I never thought I’d see the day but it’s here: the Irish language is finally free
Times have changed and the Irish language is proof. Finally, it's free of the imprisoning shibboleths that clung to it like barnacles throughout the 1970s and 1980s, mostly courtesy of the Troubles, or of short-sighted educational planning, or through an excess of adoration.
It’s free of the sectarianism that once attempted to corral it into unwelcoming ghettos, it’s especially free of the frozen reverence that used to parcel it out like a sacred text, it’s finally even free of those who loved it but stood vigil over it like soldiers at a Soviet mausoleum, discouraging most visitors.
Find more stories in our Irish language news section here.
It’s somehow even been prized from the hands of the Fainne pin, woolly sweater wearing fanatics who used to condescend and sneer at the efforts the sincerely interested.
Irish has outlasted them all - those who loved it to excess and those who weaponized it - and the exhilarating news is that now I know for the first time that it will always.
In 2019 Irish is being learned and spoken around the world from Dublin to Tokyo and the numbers are only increasing.
What the Irish language newcomers understand or perhaps intuit is that it’s not just our national language but a way of being alive in the world, a royal road into our history and culture, they intuit it’s voltage and spirit too, and they have rediscovered its renewed relevance, the young especially.
How did this happen? I think the war in the north made us interrogate who we are as a people, including what we want and where we are going, as perhaps little before has in our recent history. It brought us back to our sources.
In particular, thank the internet. It has allowed anyone with an iPhone to approach the language free of every presumption and complication that once claimed it. Now anyone can download an Irish language class and those who may have studied it for a time in the past can approach it again entirely free of the judgment and comment of others.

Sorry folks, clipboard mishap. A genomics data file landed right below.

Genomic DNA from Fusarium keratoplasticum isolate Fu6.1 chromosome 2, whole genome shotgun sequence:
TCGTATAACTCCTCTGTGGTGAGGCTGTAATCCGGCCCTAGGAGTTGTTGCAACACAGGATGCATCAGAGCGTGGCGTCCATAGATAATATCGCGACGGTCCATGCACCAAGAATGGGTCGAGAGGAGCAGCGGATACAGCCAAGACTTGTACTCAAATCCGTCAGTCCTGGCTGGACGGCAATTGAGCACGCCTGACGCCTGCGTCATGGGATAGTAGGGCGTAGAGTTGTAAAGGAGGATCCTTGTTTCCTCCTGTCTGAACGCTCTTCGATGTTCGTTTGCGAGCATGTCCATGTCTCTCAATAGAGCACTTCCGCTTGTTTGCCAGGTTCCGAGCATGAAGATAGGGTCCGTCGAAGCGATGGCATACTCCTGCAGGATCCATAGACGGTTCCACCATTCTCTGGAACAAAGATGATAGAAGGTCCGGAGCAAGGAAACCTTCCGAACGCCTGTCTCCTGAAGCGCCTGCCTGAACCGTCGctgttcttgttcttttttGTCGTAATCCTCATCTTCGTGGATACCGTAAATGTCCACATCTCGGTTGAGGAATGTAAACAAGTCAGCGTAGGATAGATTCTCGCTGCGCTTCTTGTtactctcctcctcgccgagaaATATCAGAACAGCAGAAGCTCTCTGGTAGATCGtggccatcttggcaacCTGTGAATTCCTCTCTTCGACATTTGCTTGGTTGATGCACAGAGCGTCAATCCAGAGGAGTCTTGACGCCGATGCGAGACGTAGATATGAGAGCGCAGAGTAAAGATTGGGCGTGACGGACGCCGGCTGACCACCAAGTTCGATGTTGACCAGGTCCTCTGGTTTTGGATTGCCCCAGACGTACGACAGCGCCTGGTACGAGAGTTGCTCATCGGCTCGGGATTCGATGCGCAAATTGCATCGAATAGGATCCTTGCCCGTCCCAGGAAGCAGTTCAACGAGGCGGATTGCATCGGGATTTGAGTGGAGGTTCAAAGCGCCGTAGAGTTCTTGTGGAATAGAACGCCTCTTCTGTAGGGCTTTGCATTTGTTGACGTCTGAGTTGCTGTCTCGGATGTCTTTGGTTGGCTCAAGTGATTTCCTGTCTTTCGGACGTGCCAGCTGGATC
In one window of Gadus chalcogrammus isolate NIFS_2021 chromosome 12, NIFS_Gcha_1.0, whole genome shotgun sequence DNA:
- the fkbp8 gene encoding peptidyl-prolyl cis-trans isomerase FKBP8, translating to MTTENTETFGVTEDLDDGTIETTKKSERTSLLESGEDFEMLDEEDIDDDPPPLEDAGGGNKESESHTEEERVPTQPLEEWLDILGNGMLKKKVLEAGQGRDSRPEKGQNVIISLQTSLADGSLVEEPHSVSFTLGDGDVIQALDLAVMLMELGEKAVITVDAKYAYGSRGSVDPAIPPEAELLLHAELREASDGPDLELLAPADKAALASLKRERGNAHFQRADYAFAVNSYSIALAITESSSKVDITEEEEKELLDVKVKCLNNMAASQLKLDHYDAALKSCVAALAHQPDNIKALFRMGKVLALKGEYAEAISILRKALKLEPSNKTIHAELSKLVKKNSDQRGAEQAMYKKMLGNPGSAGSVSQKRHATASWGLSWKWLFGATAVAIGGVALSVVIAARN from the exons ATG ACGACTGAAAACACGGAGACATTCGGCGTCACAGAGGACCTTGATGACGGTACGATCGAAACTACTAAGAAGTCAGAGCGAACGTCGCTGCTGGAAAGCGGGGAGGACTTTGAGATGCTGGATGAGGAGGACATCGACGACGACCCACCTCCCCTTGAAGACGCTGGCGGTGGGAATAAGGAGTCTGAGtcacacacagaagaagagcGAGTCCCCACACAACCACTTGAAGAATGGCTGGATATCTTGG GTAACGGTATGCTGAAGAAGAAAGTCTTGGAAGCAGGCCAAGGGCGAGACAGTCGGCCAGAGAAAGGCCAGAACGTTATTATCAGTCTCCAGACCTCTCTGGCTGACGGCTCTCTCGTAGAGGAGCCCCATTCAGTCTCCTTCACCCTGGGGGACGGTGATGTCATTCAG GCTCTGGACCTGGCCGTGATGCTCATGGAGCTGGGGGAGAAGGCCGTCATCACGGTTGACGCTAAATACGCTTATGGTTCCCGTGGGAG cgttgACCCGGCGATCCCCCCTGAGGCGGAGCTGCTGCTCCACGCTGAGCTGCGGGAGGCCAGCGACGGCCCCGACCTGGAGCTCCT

Fascinatingly, many of the newest Irish language learners don’t even live in the country, many have yet to set foot in it. For many the Irish language is their first introduction to the wider culture, a thing that would have seemed incredible even two decades ago.
Not everyone in Ireland is welcoming of this development, of course. Whilst the leaders of Ulster Unionism are corralling the north into another defensive crouch (reflecting the increasingly lonely citadel of Brexit itself) their nationalist neighbors are in contrast pursuing a far more open society, with open borders, featuring distinctly open minds and a future that is interconnected and intersectional rather than bordered and imprisoning.
So it's inevitable that the Irish language itself has become a marker in the debate over what kind of society the North will eventually become, a debate that until recently few in the DUP would have imagined themselves ever having, never mind having to fight.
Recall the DUP Communities Minister Paul Givan's lamentable decision to withdraw funding for an Irish language bursary scheme just two days before Christmas 2017, a move which was subsequently revoked, and which was seen by Irish speakers as a new skirmish in an ever-widening cultural war.
At the time Givan said his decision had not been political, but Martin McGuinness cited the 50,000-pound Irish language cut as one of the reasons for his resignation as deputy first minister. Stormont sits as empty as an unpopular museum now, but the lesson has still not been learned.
The fact is that the embrace of Irish, or its blunt rejection, ends up saying far more about the kind of society our politicians are delivering for us.
When the North's First Minister Arlene Foster outlined the nature of her own resistance to an Irish Language Act she told a party event: “If you feed a crocodile it will keep coming back for more.”
That dehumanizing remark underlines that the DUP cannot envision a shared society that permits the Irish language to flourish or share public space with the English language, which Irish predates by millennia. Whilst I am First Minister I will never agree to an Irish language act, Foster said.
But even by their own admittedly exclusive standards, the DUP is being shortsighted. To attack the rights of every minority community within their own borders ends up alienating both supporters and critics alike.
In a world that is increasingly interconnected and diverse, the DUP have chosen to pursue a path of resistance and exclusion that runs counter to their own best interests.
Ironically the Irish language itself has shown us all what happens when one group tries to lay an exclusive claim on a national heritage. When the aim is to exclude it only withers on the vine, but when it's openly shared we all flourish.
Looking for more stories on the Irish language for Seachtain na Gaeilge? You can find them on our Irish Language section here.
*Originally published in April 2018.